HOUSTON, TX – It’s a game of sorts for Robert Martinez, counting the cars bumping their way through Houston potholes.
“Just about everyone that goes by,” he notes, hitting the holes.
But it’s not as much fun when you’re the one behind the wheel.
“You can’t dodge them, because there’s other cars on the side of you,’ he explains. ‘If the pothole is there, you’re going to have to either slow down or hit it.”
With nearly three-million-miles of roads in the U.S., keeping track of every pothole is next to impossible. Meaning getting them fixed is even harder.
But researchers at the University of Maryland have found a new way to get the word out: Google.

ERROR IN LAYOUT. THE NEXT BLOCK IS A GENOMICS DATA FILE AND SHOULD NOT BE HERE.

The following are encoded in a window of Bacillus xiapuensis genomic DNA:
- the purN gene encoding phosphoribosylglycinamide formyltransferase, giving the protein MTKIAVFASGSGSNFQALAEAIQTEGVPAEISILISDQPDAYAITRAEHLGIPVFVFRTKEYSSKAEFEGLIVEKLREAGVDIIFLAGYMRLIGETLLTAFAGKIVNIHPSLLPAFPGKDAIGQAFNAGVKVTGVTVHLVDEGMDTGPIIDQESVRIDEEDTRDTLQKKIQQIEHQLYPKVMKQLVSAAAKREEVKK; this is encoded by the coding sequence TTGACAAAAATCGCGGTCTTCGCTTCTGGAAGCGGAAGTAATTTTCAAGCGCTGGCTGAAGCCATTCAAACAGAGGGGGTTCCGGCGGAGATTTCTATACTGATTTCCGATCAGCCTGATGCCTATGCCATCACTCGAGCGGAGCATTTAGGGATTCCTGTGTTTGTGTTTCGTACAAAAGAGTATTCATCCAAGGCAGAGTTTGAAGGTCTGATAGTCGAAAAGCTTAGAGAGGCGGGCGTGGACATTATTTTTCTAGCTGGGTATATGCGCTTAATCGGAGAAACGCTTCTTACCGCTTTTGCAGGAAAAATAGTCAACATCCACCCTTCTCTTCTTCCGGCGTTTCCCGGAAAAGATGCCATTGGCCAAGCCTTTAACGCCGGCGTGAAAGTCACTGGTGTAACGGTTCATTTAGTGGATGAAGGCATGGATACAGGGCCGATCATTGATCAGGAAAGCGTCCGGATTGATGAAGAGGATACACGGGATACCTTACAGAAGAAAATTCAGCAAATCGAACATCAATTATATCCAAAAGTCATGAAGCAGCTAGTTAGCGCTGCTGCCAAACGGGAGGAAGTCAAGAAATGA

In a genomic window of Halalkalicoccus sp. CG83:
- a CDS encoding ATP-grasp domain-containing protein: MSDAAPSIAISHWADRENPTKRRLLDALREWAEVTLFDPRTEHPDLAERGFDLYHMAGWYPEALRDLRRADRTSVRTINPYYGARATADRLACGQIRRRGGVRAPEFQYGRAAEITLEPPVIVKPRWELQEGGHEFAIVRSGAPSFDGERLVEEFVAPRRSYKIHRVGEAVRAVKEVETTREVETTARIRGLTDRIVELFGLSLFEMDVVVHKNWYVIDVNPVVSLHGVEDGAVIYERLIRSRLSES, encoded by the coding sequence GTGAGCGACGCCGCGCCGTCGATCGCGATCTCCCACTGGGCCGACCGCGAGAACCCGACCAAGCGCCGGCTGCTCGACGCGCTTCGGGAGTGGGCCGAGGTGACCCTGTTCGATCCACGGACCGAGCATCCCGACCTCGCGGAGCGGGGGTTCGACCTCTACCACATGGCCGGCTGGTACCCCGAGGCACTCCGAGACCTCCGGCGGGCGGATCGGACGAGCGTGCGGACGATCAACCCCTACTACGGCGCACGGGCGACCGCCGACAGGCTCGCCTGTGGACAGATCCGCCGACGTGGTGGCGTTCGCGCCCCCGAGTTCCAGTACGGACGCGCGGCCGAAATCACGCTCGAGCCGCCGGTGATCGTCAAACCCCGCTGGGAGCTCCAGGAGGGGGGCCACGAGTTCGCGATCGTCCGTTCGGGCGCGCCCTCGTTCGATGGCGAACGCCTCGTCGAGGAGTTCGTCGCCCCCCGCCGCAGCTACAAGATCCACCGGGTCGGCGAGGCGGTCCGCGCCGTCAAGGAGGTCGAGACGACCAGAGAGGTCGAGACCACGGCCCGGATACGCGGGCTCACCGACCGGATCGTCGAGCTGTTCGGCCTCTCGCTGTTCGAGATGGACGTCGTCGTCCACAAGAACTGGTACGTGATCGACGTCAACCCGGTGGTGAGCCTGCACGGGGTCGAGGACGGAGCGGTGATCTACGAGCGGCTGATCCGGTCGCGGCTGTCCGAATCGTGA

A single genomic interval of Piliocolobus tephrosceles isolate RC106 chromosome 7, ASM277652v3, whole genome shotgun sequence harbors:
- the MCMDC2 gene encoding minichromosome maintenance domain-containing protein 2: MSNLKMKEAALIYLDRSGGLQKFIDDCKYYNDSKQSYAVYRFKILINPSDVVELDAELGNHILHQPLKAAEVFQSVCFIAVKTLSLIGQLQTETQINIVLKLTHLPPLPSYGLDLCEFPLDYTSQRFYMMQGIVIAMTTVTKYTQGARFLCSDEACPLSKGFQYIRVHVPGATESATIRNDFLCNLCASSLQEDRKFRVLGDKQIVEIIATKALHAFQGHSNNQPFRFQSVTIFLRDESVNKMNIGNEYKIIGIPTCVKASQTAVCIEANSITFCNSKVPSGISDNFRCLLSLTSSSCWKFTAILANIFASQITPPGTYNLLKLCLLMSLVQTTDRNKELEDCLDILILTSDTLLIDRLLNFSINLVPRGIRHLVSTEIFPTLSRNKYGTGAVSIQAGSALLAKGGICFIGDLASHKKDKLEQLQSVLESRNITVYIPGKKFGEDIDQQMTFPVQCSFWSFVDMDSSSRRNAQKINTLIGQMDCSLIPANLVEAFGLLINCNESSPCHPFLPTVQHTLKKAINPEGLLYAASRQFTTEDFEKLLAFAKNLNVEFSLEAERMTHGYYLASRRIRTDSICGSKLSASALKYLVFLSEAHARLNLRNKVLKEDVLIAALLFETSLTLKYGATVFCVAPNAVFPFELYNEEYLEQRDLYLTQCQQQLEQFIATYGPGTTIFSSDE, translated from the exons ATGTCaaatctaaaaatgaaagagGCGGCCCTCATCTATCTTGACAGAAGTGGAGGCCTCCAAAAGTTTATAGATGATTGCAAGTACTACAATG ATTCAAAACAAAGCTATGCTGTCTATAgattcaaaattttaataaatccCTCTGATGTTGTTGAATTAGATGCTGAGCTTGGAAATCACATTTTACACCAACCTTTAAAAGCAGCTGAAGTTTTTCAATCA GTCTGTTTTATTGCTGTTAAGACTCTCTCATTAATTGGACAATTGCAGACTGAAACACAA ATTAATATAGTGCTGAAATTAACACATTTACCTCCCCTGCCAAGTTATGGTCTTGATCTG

Using Google’s Street View to scour America’s roadways, Maryland researchers have identified some fourteen-thousand potholes, cracked streets and other road problems not yet identified by maintenance crews.
They’ve then sent screen-grabs of the images to work crews in the field, making it easier for maintenance teams to assess and fix the problem.
It’s a novel idea, but not so new to Houston.
“Working with our 311 system, we created an app that allows motorists, residents to report more efficiently,” Houston Public Works spokesman Alvin Wright said.
Houston public works crews regularly use photos of potholes sent by drivers to assess repairs.
“Pictures speak a thousand words and we encourage the public to send photographs,” Wright says.
So whether it’s a team of researchers in Maryland, or a pocket app here in Houston, if it works, Robert Martinez is all for it.
“Maybe it gives high officials a better look at it, maybe think of better ways of fixing it.”